Late in the game in Down River — around the time that all the plot complication cards have been played and all seems lost and happiness entirely unattainable for a group of Vancouverites — there’s a string of three consecutive emotional beats that illustrates how frustratingly formulaic moments lead the film’s good intentions astray. An aging woman, the default den mother to three younger women living in the same apartment building, encounters each surrogate daughter as they enter her apartment and gives them a pep talk. But it’s not just a comforting exchange, it’s the speech each of them needs, one after another after another. It’s the kind of sequence a satire of “get your life together” films would employ to demonstrate just how often these cathartic moments show up. And yet, it’s played totally straight, as if every person in crisis reaches that point and turns to the same person at the same exact time.
The second independent feature written and directed by Canadian actor Benjamin Ratner, Down River spreads the adulthood malaise of films like The Lifeguard or Girl Most Likely over an ensemble of female characters. Pearl (Helen Shaver, perhaps most notably the voice of Littlefoot’s mother in The Land Before Time) is a 60-year-old divorced woman living alone and coping with news of a grave illness. But she stands strong to support the other three younger women who frequently lean on her for guidance: Aki (Jennifer Spence, of SyFy’s Continuum) an introverted painter; Fawn (Gabrielle Miller, of Canadian series Corner Gas) a devoutly religious actress deliberating on committing to a long-term relationship or taking a big part in a new television series in New Zealand; and Harper (Colleen Rennison), a bisexual singer who has trouble containing her emotions with friends, bandmates, and lovers.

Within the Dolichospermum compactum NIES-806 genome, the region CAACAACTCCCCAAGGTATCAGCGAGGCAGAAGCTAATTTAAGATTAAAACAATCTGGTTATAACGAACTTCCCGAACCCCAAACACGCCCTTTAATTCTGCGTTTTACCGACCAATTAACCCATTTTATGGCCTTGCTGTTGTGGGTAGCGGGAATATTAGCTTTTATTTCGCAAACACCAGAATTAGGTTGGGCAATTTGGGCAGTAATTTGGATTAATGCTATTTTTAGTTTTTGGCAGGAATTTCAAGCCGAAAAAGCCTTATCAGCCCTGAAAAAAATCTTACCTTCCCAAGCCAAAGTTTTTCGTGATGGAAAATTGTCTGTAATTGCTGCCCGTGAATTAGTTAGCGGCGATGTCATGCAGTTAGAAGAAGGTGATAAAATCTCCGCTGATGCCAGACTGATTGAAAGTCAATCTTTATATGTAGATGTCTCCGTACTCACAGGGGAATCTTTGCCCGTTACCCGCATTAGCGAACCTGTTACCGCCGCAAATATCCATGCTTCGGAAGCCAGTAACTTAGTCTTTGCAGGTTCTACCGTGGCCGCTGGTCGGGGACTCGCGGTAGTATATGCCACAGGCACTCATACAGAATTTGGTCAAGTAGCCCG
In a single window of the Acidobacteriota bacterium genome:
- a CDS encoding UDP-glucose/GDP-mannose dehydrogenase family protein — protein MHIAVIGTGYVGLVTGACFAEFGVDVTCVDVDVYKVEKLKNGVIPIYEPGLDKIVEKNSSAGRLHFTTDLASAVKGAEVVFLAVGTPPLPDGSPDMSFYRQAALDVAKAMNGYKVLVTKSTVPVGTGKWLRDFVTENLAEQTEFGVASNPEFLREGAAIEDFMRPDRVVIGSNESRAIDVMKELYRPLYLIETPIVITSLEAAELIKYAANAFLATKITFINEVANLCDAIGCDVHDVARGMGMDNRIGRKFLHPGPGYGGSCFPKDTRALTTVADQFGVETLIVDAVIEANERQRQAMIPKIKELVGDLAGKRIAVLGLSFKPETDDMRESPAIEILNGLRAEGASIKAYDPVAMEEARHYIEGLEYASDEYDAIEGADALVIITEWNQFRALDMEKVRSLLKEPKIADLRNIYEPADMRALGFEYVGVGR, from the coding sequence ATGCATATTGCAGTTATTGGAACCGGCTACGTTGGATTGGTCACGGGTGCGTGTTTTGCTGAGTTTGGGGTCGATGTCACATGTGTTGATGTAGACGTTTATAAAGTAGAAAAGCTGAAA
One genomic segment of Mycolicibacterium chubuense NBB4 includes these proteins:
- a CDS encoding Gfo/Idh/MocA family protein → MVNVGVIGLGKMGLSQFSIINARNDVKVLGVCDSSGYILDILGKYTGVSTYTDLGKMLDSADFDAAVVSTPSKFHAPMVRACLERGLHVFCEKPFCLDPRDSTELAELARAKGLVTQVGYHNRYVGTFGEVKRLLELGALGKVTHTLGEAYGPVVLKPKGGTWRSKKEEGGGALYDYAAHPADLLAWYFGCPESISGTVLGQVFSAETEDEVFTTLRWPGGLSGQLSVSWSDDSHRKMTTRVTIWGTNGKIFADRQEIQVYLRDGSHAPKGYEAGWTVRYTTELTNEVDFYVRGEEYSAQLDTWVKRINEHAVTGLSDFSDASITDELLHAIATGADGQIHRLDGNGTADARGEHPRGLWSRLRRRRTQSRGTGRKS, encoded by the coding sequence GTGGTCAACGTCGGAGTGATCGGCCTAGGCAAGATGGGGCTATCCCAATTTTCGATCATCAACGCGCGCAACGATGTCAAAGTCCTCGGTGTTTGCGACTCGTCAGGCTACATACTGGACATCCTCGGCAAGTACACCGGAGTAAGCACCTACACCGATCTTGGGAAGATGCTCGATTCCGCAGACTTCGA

There are countless films about groups of lost men and women sorting out their lives in early adulthood, or going through a midlife crisis, or coping with mortality. As such, it’s incumbent upon each new entry in the rapidly expanding subgenre to justify why it deserves a bit of territory. Down River unfortunately can’t offer anything new to ruminate on — only a few slightly memorable scenes between predicable character arcs.
Most of the women only get sketches of backstory. Aki talks with her distant father at a golf course about her choice of profession, and the topic of conversation shifts to her dead mother. Harper has a sort-of boyfriend who supports her, but still harbors feelings for an ex-girlfriend who recently reappeared. Fawn’s fiance was previously married, and she’s been struggling as an actress for a long time. Meanwhile, Pearl chugs along, suffering the burden of guiding the younglings along as she rues missed opportunities with an ex-husband and fails to reconnect with her daughter.
It’s a strange duality that each woman’s story is both underdeveloped and yet so predictably familiar. Aki’s struggles as a painter lead her to the question of pursuing artistic passion over a comfortable career, and whether she should compromise her reputation in order to have a shot at success at a painter. Fawn’s arc, particularly what she goes through in order to land the role that could actually launch her career, is the most intriguing, until it’s anchored back to the age old crossroad of a woman choosing between her work and starting a family. And Harper, well, she mostly just lives in a tenuous fantasy world where she can do all the drugs she wants, be mean to whoever she wants, use people like Kleenex, and still have everything given to her so she can keep trying to make it as a singer. There is perhaps a TV movie’s worth of depth somewhere in each story of the four main women in Down River — though Harper’s shrill and infuriating spiral only reinforces the worst aspects of the modern wandering underemployed generation.
Down River raises more intriguing questions than it has time to explore or answer. In trying to tell four stories — about three aspiring artists and one woman who regrets not fully giving over to her artistic passions — the film ends up not fully providing a picture of any of them.